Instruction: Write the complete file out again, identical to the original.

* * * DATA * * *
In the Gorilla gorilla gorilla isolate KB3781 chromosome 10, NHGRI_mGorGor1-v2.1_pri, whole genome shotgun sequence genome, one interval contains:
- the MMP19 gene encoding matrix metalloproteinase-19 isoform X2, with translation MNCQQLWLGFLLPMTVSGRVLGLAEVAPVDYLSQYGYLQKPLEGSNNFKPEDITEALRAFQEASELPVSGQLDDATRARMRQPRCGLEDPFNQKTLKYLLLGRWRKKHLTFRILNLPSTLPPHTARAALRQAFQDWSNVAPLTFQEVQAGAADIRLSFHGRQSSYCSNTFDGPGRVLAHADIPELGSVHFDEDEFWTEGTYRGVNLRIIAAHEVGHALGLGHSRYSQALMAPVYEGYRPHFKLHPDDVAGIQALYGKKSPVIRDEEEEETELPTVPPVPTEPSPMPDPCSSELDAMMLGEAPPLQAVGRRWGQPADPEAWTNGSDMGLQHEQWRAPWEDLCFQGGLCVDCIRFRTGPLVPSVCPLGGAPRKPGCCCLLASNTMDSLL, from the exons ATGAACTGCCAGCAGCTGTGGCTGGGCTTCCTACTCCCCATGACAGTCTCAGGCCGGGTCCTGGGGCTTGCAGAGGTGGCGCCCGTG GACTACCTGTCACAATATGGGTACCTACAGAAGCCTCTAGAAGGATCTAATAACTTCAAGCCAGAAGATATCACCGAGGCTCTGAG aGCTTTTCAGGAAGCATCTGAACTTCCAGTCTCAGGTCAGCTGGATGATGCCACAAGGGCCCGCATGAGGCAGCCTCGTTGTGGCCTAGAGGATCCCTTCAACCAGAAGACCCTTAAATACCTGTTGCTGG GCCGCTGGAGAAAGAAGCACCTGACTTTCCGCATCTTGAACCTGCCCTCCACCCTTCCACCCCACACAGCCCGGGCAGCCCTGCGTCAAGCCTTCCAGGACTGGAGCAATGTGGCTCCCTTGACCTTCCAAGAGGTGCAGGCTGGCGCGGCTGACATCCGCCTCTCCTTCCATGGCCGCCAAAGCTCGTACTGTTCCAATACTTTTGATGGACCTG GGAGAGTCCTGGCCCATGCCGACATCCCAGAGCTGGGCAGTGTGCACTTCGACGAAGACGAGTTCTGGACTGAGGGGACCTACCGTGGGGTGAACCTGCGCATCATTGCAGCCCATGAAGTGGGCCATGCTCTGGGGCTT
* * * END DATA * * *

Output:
In the Gorilla gorilla gorilla isolate KB3781 chromosome 10, NHGRI_mGorGor1-v2.1_pri, whole genome shotgun sequence genome, one interval contains:
- the MMP19 gene encoding matrix metalloproteinase-19 isoform X2, with translation MNCQQLWLGFLLPMTVSGRVLGLAEVAPVDYLSQYGYLQKPLEGSNNFKPEDITEALRAFQEASELPVSGQLDDATRARMRQPRCGLEDPFNQKTLKYLLLGRWRKKHLTFRILNLPSTLPPHTARAALRQAFQDWSNVAPLTFQEVQAGAADIRLSFHGRQSSYCSNTFDGPGRVLAHADIPELGSVHFDEDEFWTEGTYRGVNLRIIAAHEVGHALGLGHSRYSQALMAPVYEGYRPHFKLHPDDVAGIQALYGKKSPVIRDEEEEETELPTVPPVPTEPSPMPDPCSSELDAMMLGEAPPLQAVGRRWGQPADPEAWTNGSDMGLQHEQWRAPWEDLCFQGGLCVDCIRFRTGPLVPSVCPLGGAPRKPGCCCLLASNTMDSLL, from the exons ATGAACTGCCAGCAGCTGTGGCTGGGCTTCCTACTCCCCATGACAGTCTCAGGCCGGGTCCTGGGGCTTGCAGAGGTGGCGCCCGTG GACTACCTGTCACAATATGGGTACCTACAGAAGCCTCTAGAAGGATCTAATAACTTCAAGCCAGAAGATATCACCGAGGCTCTGAG aGCTTTTCAGGAAGCATCTGAACTTCCAGTCTCAGGTCAGCTGGATGATGCCACAAGGGCCCGCATGAGGCAGCCTCGTTGTGGCCTAGAGGATCCCTTCAACCAGAAGACCCTTAAATACCTGTTGCTGG GCCGCTGGAGAAAGAAGCACCTGACTTTCCGCATCTTGAACCTGCCCTCCACCCTTCCACCCCACACAGCCCGGGCAGCCCTGCGTCAAGCCTTCCAGGACTGGAGCAATGTGGCTCCCTTGACCTTCCAAGAGGTGCAGGCTGGCGCGGCTGACATCCGCCTCTCCTTCCATGGCCGCCAAAGCTCGTACTGTTCCAATACTTTTGATGGACCTG GGAGAGTCCTGGCCCATGCCGACATCCCAGAGCTGGGCAGTGTGCACTTCGACGAAGACGAGTTCTGGACTGAGGGGACCTACCGTGGGGTGAACCTGCGCATCATTGCAGCCCATGAAGTGGGCCATGCTCTGGGGCTT